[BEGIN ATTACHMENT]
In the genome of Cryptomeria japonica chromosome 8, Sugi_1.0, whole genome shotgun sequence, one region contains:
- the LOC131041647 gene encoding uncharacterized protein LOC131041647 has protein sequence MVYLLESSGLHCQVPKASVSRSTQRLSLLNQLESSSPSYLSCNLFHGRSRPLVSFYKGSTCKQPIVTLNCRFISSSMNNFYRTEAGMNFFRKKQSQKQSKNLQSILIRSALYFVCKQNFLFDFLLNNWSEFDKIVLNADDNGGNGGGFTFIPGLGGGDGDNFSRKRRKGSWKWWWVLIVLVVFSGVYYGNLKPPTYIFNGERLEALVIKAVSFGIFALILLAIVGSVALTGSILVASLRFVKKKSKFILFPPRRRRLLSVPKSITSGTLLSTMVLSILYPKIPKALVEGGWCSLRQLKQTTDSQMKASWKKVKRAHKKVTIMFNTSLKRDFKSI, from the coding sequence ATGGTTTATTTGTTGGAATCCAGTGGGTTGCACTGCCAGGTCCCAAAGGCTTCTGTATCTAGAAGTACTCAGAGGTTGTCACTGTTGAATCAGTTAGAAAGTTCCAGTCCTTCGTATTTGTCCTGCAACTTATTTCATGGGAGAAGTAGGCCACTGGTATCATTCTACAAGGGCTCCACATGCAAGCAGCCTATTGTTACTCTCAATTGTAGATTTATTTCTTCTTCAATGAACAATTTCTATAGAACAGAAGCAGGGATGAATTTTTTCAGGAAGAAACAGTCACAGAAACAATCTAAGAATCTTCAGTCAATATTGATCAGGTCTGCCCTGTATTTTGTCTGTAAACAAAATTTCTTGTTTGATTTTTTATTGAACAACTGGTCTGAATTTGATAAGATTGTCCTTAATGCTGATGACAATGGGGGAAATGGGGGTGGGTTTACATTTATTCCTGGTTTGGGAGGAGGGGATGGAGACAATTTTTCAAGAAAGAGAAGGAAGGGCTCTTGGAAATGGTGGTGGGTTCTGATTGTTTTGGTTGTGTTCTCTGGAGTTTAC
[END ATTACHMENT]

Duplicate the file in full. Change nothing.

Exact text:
In the genome of Cryptomeria japonica chromosome 8, Sugi_1.0, whole genome shotgun sequence, one region contains:
- the LOC131041647 gene encoding uncharacterized protein LOC131041647 has protein sequence MVYLLESSGLHCQVPKASVSRSTQRLSLLNQLESSSPSYLSCNLFHGRSRPLVSFYKGSTCKQPIVTLNCRFISSSMNNFYRTEAGMNFFRKKQSQKQSKNLQSILIRSALYFVCKQNFLFDFLLNNWSEFDKIVLNADDNGGNGGGFTFIPGLGGGDGDNFSRKRRKGSWKWWWVLIVLVVFSGVYYGNLKPPTYIFNGERLEALVIKAVSFGIFALILLAIVGSVALTGSILVASLRFVKKKSKFILFPPRRRRLLSVPKSITSGTLLSTMVLSILYPKIPKALVEGGWCSLRQLKQTTDSQMKASWKKVKRAHKKVTIMFNTSLKRDFKSI, from the coding sequence ATGGTTTATTTGTTGGAATCCAGTGGGTTGCACTGCCAGGTCCCAAAGGCTTCTGTATCTAGAAGTACTCAGAGGTTGTCACTGTTGAATCAGTTAGAAAGTTCCAGTCCTTCGTATTTGTCCTGCAACTTATTTCATGGGAGAAGTAGGCCACTGGTATCATTCTACAAGGGCTCCACATGCAAGCAGCCTATTGTTACTCTCAATTGTAGATTTATTTCTTCTTCAATGAACAATTTCTATAGAACAGAAGCAGGGATGAATTTTTTCAGGAAGAAACAGTCACAGAAACAATCTAAGAATCTTCAGTCAATATTGATCAGGTCTGCCCTGTATTTTGTCTGTAAACAAAATTTCTTGTTTGATTTTTTATTGAACAACTGGTCTGAATTTGATAAGATTGTCCTTAATGCTGATGACAATGGGGGAAATGGGGGTGGGTTTACATTTATTCCTGGTTTGGGAGGAGGGGATGGAGACAATTTTTCAAGAAAGAGAAGGAAGGGCTCTTGGAAATGGTGGTGGGTTCTGATTGTTTTGGTTGTGTTCTCTGGAGTTTAC